Wind power studied near Telluride |

Wind power studied near Telluride

Allen Best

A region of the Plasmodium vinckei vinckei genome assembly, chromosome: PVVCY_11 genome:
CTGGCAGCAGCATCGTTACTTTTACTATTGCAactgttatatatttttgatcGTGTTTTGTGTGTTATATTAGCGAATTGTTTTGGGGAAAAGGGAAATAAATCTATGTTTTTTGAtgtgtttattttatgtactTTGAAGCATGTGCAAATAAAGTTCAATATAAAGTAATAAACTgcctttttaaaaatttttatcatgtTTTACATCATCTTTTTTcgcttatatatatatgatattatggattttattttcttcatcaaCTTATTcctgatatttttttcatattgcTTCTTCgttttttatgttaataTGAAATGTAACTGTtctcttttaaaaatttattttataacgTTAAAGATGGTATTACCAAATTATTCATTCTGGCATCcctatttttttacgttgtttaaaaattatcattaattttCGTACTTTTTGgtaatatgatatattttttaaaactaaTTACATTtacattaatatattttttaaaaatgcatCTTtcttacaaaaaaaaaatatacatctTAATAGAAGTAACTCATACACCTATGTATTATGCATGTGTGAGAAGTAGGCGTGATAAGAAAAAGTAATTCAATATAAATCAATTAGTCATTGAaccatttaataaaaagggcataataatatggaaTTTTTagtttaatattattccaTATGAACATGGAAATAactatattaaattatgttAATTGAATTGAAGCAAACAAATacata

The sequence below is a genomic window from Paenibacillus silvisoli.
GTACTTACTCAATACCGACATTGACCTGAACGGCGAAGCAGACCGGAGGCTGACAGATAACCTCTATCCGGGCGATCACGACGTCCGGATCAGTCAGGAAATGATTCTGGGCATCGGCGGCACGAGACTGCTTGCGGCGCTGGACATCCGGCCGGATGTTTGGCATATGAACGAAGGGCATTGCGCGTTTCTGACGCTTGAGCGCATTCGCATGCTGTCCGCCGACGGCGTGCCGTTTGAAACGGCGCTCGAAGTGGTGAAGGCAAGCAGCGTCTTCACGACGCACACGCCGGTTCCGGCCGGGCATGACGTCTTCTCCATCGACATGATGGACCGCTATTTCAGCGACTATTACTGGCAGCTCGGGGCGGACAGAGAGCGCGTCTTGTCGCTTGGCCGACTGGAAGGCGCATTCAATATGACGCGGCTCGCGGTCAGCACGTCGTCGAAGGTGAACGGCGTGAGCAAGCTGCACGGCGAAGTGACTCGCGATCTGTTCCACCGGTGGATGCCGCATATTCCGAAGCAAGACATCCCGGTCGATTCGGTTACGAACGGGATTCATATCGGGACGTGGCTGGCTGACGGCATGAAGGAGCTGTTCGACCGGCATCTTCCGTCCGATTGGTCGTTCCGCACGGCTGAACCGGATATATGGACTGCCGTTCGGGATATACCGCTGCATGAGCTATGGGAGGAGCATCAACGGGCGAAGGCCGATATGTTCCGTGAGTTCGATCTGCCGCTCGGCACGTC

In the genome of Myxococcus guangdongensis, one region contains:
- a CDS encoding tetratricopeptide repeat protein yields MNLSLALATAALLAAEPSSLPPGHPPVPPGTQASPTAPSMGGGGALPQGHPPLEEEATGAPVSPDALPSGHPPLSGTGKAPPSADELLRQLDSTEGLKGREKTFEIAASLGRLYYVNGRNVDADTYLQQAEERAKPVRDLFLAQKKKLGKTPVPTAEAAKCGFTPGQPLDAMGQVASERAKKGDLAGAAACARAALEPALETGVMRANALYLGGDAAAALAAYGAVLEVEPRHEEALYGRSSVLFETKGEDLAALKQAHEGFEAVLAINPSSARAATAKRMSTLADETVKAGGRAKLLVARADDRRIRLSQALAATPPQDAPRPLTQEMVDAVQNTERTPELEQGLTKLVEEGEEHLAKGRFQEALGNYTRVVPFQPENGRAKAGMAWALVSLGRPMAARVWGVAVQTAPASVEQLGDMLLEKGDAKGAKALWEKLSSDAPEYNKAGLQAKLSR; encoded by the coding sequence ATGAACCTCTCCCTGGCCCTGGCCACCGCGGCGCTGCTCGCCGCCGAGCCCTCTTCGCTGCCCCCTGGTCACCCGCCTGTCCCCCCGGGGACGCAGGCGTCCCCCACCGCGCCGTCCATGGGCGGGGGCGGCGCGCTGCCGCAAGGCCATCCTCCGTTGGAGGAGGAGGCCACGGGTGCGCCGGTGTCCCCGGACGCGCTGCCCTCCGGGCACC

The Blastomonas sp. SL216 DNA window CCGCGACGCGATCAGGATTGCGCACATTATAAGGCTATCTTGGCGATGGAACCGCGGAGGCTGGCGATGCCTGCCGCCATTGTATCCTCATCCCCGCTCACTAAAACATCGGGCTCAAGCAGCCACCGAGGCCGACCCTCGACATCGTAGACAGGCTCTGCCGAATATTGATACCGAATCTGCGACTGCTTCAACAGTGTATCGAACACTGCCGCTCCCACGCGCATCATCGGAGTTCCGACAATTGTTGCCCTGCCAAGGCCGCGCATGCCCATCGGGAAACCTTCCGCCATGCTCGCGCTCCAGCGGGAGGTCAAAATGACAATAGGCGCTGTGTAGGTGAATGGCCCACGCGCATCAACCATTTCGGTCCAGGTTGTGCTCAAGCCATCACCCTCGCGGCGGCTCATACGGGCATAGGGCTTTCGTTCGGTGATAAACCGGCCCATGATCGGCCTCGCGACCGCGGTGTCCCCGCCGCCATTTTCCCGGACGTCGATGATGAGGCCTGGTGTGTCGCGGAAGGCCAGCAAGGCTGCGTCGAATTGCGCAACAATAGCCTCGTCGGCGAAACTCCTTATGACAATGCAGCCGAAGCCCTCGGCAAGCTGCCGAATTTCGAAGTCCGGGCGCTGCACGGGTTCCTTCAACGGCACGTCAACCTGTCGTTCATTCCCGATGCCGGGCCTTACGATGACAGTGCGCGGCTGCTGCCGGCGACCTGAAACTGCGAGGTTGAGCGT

TELLURIDE Powerlines arrived at Hastings Mesa, above Telluride, in 2004. Now, testing is being done to determine whether the winds are sufficient to produce steady electricity. Involved in the project is the local San Miguel Power Association.The Denver Post notes that when the power lines were installed, some of the back-to-the-land locals on the mesa feared it would bring light pollution and ostentatious houses.Also involved in the testing is the state government’s energy office, which also has wind-testing devices in various locations around Colorado, mostly on the eastern plains.Crested Butte fights mineCRESTED BUTTE – Activists and local governments continue to fight the transfer of public land near Crested Butte for what could eventually be a large molybdenum mine.Two years ago the federal government transferred 155 acres on Mt. Emmons to a mining company, Phelps Dodge. Crested Butte, the town, as well as Gunnison County and an environmental group, High Country Citizens Alliance, argued that the transfer was illegal, but a U.S. District Court judge a year ago ruled against the locals.The locals have appealed that decision to the U.S. 10th Circuit Court of Appeals, arguing that third parties that are affected by privatization of the land under the 1872 Mining Act should be able to sue. Kevin Flynn, an attorney for the Western Mining Project, calls it a potentially precedent-setting case.Crested Butte has been fighting the proposed molybdenum mine since the 1970s. Molybdenum mining in the United States tanked in 1981, forcing the closure of the Climax Mine between Leadville and Copper Mountain. However, partly in response to the rapid expansion of the Chinese and Indian economies, the world price of molybdenum has been soaring. There is widespread speculation that the Climax Mine will reopen.Whitefish says no to moratoriumWHITEFISH, Mont. – Whitefish, located at the base of the Big Mountain Ski Resort and near the eastern entrance to Glacier National Park, is among the fastest growing cities in Montana. Still, until last year, it had no full-time planning department. As such, the town feels like it is playing catch-up.Still, the town council recently rejected adopting a moratorium on new development applications. Among the criticisms of a moratorium, reports the Whitefish Pilot, is that it would make housing unaffordable.Vail, Colorado

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